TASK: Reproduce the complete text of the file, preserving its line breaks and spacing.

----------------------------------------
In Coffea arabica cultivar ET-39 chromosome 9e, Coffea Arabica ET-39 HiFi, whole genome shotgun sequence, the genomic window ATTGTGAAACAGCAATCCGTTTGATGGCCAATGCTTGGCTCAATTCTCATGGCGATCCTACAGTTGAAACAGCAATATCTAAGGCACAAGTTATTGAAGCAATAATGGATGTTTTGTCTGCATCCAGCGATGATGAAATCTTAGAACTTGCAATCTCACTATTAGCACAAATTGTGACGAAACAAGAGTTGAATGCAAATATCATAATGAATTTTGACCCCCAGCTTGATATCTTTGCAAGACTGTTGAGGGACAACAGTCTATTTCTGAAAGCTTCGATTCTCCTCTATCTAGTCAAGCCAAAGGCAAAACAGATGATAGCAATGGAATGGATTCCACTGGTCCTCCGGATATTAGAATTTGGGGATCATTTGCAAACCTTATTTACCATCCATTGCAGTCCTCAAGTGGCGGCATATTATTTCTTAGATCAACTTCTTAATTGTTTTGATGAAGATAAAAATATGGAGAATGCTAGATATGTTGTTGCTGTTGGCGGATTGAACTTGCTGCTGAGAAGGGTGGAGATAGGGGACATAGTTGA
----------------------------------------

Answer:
In Coffea arabica cultivar ET-39 chromosome 9e, Coffea Arabica ET-39 HiFi, whole genome shotgun sequence, the genomic window ATTGTGAAACAGCAATCCGTTTGATGGCCAATGCTTGGCTCAATTCTCATGGCGATCCTACAGTTGAAACAGCAATATCTAAGGCACAAGTTATTGAAGCAATAATGGATGTTTTGTCTGCATCCAGCGATGATGAAATCTTAGAACTTGCAATCTCACTATTAGCACAAATTGTGACGAAACAAGAGTTGAATGCAAATATCATAATGAATTTTGACCCCCAGCTTGATATCTTTGCAAGACTGTTGAGGGACAACAGTCTATTTCTGAAAGCTTCGATTCTCCTCTATCTAGTCAAGCCAAAGGCAAAACAGATGATAGCAATGGAATGGATTCCACTGGTCCTCCGGATATTAGAATTTGGGGATCATTTGCAAACCTTATTTACCATCCATTGCAGTCCTCAAGTGGCGGCATATTATTTCTTAGATCAACTTCTTAATTGTTTTGATGAAGATAAAAATATGGAGAATGCTAGATATGTTGTTGCTGTTGGCGGATTGAACTTGCTGCTGAGAAGGGTGGAGATAGGGGACATAGTTGA